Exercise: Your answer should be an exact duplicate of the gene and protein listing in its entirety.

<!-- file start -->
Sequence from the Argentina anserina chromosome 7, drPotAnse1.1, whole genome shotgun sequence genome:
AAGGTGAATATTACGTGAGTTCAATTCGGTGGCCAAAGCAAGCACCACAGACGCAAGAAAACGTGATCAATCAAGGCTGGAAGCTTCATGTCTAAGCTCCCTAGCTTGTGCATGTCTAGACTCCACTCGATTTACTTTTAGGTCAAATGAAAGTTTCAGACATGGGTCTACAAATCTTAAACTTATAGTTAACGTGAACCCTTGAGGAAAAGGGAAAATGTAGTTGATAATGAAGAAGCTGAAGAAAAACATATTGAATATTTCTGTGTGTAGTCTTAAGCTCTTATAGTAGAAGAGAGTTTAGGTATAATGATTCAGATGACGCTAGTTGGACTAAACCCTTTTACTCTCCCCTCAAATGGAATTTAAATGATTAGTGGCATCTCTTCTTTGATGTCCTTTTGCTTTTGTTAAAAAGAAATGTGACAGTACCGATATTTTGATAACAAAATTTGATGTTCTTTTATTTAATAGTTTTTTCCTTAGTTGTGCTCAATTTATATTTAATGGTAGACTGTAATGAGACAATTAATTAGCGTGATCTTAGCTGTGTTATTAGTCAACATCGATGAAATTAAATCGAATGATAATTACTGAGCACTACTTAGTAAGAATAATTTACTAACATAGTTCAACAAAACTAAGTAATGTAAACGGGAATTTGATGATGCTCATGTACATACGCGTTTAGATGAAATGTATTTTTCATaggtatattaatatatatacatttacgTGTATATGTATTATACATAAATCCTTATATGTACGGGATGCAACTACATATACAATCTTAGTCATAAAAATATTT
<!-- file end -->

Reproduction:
Sequence from the Argentina anserina chromosome 7, drPotAnse1.1, whole genome shotgun sequence genome:
AAGGTGAATATTACGTGAGTTCAATTCGGTGGCCAAAGCAAGCACCACAGACGCAAGAAAACGTGATCAATCAAGGCTGGAAGCTTCATGTCTAAGCTCCCTAGCTTGTGCATGTCTAGACTCCACTCGATTTACTTTTAGGTCAAATGAAAGTTTCAGACATGGGTCTACAAATCTTAAACTTATAGTTAACGTGAACCCTTGAGGAAAAGGGAAAATGTAGTTGATAATGAAGAAGCTGAAGAAAAACATATTGAATATTTCTGTGTGTAGTCTTAAGCTCTTATAGTAGAAGAGAGTTTAGGTATAATGATTCAGATGACGCTAGTTGGACTAAACCCTTTTACTCTCCCCTCAAATGGAATTTAAATGATTAGTGGCATCTCTTCTTTGATGTCCTTTTGCTTTTGTTAAAAAGAAATGTGACAGTACCGATATTTTGATAACAAAATTTGATGTTCTTTTATTTAATAGTTTTTTCCTTAGTTGTGCTCAATTTATATTTAATGGTAGACTGTAATGAGACAATTAATTAGCGTGATCTTAGCTGTGTTATTAGTCAACATCGATGAAATTAAATCGAATGATAATTACTGAGCACTACTTAGTAAGAATAATTTACTAACATAGTTCAACAAAACTAAGTAATGTAAACGGGAATTTGATGATGCTCATGTACATACGCGTTTAGATGAAATGTATTTTTCATaggtatattaatatatatacatttacgTGTATATGTATTATACATAAATCCTTATATGTACGGGATGCAACTACATATACAATCTTAGTCATAAAAATATTT